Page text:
Mars for Earthlings > Lesson Modules > Homework 1- Viking vs. MSL-Curiosity

Viking vs. MSL-Curiosity

Homework 1- Views & Missions in Space

Marjorie A. Chan PhD, Casey Duncan, and Julia Kahmann-Robinson PhD, University of Utah Department of Geology and Geophysics

Purpose:

Students will explore past exploration of Mars and discuss the increase in sophistication of investigation and resolution of data over century and decadal scales.

Preparation:

Make sure students have Google Earth installed on their computers. Students will need internet access. The videos comprise about 15 mins. of watching time. Parts 1 & 2 might take about 30 mins. each.

Introduction

Space exploration is an iterative process; current exploration builds on the knowledge and technological breakthroughs of past missions, which allows for further sophistication of spacecraft and instruments. This process is best illustrated by comparing two wildly successful missions: Viking launched in 1975, and Mars Science Laboratory (MSL) launched in 2011.

Part 1

Watch the following videos then answer the following questions:

· Viking Missions to Mars:

http://www.youtube.com/watch?v=ggjD3i7efKU

· 7-Minutes of Terror:

http://www.youtube.com/watch?v=h2I8AoB1xgU

· MSL Curiosity Entry, Descent, Landing:

http://mars.jpl.nasa.gov/msl/mission/timeline/edl/

  1. What are some of the complicating factors with landing spacecraft on the surface of Mars?
  2. How is the entry and landing of Viking similar to Curiosity?
  3. How do they differ?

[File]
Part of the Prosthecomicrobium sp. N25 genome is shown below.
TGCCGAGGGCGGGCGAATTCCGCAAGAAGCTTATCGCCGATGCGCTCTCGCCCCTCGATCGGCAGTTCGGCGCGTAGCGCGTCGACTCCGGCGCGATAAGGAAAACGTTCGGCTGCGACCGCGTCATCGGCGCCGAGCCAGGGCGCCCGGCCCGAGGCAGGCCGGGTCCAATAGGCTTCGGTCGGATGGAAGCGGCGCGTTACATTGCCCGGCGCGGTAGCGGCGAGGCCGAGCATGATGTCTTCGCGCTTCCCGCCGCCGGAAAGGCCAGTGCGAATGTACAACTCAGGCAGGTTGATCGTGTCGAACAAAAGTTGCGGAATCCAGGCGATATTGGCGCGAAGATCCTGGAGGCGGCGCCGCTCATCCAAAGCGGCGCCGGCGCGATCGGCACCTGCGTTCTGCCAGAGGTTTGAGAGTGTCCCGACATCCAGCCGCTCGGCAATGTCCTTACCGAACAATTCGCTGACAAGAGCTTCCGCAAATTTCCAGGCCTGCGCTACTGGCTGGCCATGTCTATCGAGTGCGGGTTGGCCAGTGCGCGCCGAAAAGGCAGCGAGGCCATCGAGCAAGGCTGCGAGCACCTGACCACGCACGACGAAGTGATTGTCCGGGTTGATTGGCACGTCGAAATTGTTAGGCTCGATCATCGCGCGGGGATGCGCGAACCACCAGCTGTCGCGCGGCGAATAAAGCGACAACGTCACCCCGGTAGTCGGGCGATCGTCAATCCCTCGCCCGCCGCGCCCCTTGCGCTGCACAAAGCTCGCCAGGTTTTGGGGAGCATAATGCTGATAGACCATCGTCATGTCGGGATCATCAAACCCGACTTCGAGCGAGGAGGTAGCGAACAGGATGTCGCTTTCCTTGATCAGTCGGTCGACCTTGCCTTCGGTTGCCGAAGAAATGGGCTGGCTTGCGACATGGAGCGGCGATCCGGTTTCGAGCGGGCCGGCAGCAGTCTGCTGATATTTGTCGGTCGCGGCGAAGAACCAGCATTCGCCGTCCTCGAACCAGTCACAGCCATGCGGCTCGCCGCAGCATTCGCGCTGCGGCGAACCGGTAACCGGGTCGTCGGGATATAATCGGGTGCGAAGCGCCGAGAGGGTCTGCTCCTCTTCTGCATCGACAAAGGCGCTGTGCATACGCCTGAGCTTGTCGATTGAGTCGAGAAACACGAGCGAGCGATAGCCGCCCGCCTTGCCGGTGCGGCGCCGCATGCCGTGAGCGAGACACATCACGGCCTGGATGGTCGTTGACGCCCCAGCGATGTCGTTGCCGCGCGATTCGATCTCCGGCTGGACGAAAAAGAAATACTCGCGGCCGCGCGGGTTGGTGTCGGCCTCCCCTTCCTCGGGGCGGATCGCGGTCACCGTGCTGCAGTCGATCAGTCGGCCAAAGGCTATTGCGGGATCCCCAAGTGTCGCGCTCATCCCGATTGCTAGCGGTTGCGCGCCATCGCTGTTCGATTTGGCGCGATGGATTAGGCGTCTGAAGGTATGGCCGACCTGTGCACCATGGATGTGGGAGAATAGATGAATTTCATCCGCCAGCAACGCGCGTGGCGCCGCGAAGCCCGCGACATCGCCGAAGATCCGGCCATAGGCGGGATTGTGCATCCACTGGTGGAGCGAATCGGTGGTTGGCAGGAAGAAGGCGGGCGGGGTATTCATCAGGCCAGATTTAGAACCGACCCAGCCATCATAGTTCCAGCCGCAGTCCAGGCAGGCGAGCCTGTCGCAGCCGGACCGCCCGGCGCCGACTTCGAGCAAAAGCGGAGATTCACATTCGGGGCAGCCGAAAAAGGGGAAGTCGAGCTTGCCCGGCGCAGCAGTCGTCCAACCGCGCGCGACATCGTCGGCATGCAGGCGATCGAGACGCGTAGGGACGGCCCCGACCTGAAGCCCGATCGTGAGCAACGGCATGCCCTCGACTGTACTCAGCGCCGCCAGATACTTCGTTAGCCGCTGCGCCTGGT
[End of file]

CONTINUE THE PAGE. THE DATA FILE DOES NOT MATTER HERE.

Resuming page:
4. What is your favorite component to Curiosity's landing procedure (EDL)?
  5. How were the landing sites for Viking 1 and 2 selected? How does this differ for the landing site selection for MSL?

Part 2

Discuss the increase in resolution and available data

As imaging/data collection capabilities increase, our ability to comprehend geologic features likewise increases. Consider this through the next activity:

Exploration of historic maps available through google earth

  1. Open Google Earth
  2. Click on the planet icon in the toolbar and select Mars (alternatively, go to top tool bar and click "View" à "explore" à "Mars") to switch to Google Mars.
  3. In the "Layers" panel to the lower left, click on the arrow by "Historic Maps" to expand the layer options and check the circle next to "Giovanni Schiaparelli -1890" (make sure that the global maps layer circle is unchecked).
    • What are some general observations that you can make of this map?
    • What features are prominent in this map?
  4. Click on "Giovanni Schiaparelli" in the layer options to gain information about this map.
    • How and when did he make this map?
    • What do you think the linear features are in this map?
  5. Now, click on the arrow by "Global Maps" to expand the layer options and check the circle next to "Viking Color Imagery".
    • Are there similarities between the historic maps and the global mosaic from spacecraft data?
    • How do the historic maps differ from the global mosaics?

"Face on Mars"

Go to this website: http://www.msss.com/education/facepage/face.html

  1. How does lighting direction influence the appearance of the "Face"?
  2. How does the "Face" seem to change when viewed under higher-resolution imagery?
  3. Does it still look like a face under higher resolution?

Questions

Based on the discussion of historic global maps and the "Face on Mars", answer the following:

  1. How does the increase in resolution affect our understanding of geologic landforms?
  2. How does this relate to the scientific process in general?